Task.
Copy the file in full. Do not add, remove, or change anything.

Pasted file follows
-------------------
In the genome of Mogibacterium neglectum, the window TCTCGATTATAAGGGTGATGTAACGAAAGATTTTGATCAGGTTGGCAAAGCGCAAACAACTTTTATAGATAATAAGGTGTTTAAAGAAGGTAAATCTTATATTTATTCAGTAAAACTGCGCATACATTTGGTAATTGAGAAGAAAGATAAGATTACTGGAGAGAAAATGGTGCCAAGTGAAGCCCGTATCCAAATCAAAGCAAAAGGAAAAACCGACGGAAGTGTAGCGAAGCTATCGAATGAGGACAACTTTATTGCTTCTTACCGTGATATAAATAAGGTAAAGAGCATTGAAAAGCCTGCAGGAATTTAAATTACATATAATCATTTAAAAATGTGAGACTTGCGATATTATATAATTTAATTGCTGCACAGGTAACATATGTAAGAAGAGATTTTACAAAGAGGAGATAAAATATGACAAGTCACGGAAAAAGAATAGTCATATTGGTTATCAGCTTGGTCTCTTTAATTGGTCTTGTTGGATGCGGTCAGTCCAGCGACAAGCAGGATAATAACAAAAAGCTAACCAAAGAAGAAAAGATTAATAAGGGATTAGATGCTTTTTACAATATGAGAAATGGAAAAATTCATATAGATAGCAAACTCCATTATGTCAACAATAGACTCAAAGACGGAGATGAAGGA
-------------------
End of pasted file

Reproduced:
In the genome of Mogibacterium neglectum, the window TCTCGATTATAAGGGTGATGTAACGAAAGATTTTGATCAGGTTGGCAAAGCGCAAACAACTTTTATAGATAATAAGGTGTTTAAAGAAGGTAAATCTTATATTTATTCAGTAAAACTGCGCATACATTTGGTAATTGAGAAGAAAGATAAGATTACTGGAGAGAAAATGGTGCCAAGTGAAGCCCGTATCCAAATCAAAGCAAAAGGAAAAACCGACGGAAGTGTAGCGAAGCTATCGAATGAGGACAACTTTATTGCTTCTTACCGTGATATAAATAAGGTAAAGAGCATTGAAAAGCCTGCAGGAATTTAAATTACATATAATCATTTAAAAATGTGAGACTTGCGATATTATATAATTTAATTGCTGCACAGGTAACATATGTAAGAAGAGATTTTACAAAGAGGAGATAAAATATGACAAGTCACGGAAAAAGAATAGTCATATTGGTTATCAGCTTGGTCTCTTTAATTGGTCTTGTTGGATGCGGTCAGTCCAGCGACAAGCAGGATAATAACAAAAAGCTAACCAAAGAAGAAAAGATTAATAAGGGATTAGATGCTTTTTACAATATGAGAAATGGAAAAATTCATATAGATAGCAAACTCCATTATGTCAACAATAGACTCAAAGACGGAGATGAAGGA